Is This a Photograph of the ‘Organizer’ of the Immigrant Caravan?

"He is one of the organizers of the Honduran migrant caravan."

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Claim

An organizer of the immigrant caravan was photographed after robbing a convenience store and killing a Mexican national.

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Origin

A fringe “libertarian” figure based out of Mexico tried to glom onto the ongoing story of the Central American immigrant caravan seeking asylum in the United States by falsely painting a rock singer as being not only one of the group’s leaders, but part of a group assault.

On 12 November 2018, Francisco Rios’ Facebook page posted the following:

In English, the caption read:

He is one of the organizers of the Honduran migrant caravan. Yesterday he, along with four other people, robbed a OXXO [convenience store] and took a Mexican worker’s life.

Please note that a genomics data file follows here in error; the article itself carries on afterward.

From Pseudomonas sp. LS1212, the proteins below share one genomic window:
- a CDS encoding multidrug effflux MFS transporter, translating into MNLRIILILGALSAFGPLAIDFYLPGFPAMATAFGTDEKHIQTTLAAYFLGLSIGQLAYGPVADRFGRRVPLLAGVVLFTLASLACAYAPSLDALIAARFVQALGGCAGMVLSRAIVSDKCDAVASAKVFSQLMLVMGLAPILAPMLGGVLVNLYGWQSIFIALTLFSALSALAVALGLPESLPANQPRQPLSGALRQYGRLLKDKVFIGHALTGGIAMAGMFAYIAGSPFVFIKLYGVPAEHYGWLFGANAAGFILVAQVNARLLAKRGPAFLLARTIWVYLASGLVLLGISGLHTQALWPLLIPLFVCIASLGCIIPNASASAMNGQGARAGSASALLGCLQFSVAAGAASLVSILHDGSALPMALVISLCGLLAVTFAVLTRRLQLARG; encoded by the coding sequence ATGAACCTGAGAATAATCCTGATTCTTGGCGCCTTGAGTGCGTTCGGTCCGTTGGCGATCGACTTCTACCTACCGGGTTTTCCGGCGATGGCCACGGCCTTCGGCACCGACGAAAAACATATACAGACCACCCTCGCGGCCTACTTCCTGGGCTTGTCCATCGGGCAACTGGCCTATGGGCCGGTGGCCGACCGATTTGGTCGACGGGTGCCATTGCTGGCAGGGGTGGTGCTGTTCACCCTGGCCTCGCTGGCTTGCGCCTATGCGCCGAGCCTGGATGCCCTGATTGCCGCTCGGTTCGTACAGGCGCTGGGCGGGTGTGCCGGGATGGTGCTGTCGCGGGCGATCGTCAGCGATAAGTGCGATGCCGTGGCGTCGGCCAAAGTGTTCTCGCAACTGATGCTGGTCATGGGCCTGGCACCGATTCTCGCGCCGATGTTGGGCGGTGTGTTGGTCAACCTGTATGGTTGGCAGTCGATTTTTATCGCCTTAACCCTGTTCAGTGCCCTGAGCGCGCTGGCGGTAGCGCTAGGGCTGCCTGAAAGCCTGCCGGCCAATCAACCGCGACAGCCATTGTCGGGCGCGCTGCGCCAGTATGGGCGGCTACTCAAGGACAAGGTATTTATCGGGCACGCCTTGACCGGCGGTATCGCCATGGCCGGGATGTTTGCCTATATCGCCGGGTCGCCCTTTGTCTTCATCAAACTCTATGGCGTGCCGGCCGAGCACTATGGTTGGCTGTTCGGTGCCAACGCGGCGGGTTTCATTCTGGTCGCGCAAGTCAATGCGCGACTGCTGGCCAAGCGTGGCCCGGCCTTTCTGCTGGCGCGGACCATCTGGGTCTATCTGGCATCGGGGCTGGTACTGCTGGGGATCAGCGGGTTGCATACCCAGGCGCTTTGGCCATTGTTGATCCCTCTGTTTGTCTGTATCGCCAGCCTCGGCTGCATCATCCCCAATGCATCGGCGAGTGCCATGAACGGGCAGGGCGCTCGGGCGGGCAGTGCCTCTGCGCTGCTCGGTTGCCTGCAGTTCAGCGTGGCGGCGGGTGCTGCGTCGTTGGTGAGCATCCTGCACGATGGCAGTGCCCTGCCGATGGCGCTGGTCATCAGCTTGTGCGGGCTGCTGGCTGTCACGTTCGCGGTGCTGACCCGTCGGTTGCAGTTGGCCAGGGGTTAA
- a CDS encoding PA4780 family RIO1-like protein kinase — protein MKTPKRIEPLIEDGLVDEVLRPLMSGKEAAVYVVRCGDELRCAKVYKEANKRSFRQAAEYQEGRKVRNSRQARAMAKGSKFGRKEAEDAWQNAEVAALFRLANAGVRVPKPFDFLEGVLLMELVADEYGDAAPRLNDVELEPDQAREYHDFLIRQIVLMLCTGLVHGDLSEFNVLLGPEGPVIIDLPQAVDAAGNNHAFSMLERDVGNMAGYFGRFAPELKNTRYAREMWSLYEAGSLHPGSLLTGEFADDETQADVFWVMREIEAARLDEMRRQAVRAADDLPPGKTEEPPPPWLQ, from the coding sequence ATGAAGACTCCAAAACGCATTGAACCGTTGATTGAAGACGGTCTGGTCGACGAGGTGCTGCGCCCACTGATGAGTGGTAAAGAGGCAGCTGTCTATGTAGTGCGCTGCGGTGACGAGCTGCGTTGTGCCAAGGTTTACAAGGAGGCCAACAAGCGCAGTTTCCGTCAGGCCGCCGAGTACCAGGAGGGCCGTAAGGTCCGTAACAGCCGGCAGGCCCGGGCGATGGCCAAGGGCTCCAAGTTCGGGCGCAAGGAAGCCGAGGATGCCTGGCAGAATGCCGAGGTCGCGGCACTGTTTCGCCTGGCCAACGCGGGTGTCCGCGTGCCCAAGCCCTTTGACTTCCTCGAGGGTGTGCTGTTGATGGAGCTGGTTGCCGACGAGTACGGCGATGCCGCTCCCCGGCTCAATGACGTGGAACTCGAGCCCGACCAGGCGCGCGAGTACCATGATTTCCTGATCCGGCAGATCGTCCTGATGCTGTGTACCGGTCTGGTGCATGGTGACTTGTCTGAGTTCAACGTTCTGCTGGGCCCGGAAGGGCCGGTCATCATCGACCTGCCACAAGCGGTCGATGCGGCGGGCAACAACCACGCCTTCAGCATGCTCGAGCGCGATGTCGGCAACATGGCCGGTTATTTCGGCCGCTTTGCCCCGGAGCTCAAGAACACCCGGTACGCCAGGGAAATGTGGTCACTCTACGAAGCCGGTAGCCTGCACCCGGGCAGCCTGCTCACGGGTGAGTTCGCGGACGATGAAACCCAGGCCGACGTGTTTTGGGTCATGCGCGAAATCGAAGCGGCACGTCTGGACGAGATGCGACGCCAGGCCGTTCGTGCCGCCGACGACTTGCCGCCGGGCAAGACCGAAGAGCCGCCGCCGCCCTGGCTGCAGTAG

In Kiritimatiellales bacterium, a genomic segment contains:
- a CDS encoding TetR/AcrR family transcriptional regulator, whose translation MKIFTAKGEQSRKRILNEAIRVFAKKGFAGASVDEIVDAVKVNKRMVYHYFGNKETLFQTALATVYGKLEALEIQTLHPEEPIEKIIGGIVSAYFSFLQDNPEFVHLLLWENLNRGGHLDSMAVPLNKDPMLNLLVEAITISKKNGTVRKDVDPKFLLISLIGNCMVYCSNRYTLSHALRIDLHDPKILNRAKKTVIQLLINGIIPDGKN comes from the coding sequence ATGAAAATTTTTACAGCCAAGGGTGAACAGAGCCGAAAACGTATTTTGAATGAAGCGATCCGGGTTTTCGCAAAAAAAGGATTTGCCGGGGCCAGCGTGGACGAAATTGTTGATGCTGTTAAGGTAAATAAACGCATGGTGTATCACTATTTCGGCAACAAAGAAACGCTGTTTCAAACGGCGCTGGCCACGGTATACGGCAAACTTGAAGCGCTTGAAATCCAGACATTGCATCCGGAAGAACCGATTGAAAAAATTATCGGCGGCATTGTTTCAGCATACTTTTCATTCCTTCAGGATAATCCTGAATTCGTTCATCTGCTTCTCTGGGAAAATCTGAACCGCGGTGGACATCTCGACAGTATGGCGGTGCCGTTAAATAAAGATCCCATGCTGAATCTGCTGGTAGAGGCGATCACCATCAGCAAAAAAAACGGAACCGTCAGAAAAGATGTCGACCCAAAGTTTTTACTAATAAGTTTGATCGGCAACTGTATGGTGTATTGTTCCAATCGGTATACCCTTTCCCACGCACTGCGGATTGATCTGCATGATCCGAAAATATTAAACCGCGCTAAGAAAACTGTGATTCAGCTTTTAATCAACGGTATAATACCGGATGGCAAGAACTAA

Share so that all of Mexico can see who this man is.

In reality, the man in the photograph was Rubén Albarrán, lead singer of the popular Mexican band Café Tacvba. The photograph was likely taken during a visit Albarran and bandmate Emmanuel del Real made to caravan members during their stop in Mexico City.

The photograph was taken after Albarrán lit some sage to wish the group well on their journey. Albarrán also called on his countrymen to show support for the caravan members, who traveled from Honduras toward the U.S. in hopes of seeking asylum at American ports of entry.

“There is a lot of ignorance,” he said. “It’s important not to criminalize, not to discriminate because we’re all immigrants.”

Rios’ fake post was shared more than 116,000 times on Facebook despite several commenters noting the nature of his apparent deception — another example of the misinformation swirling around the group.

Recent Updates
  1. Update [3 December 2018]: Clarified the item being held by Rubén Albarrán in the photograph.
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Sources

Diario La Prensa.   “Café Tacvba Visita a Caravana Migrante en México.”
    8 November 2018.

Harwell, Drew et al.   “Why False Narratives About the Migrant Caravan and Mail Bombs Won’t Go Away on Social Media.”
    The Washington Post.   25 October 2018.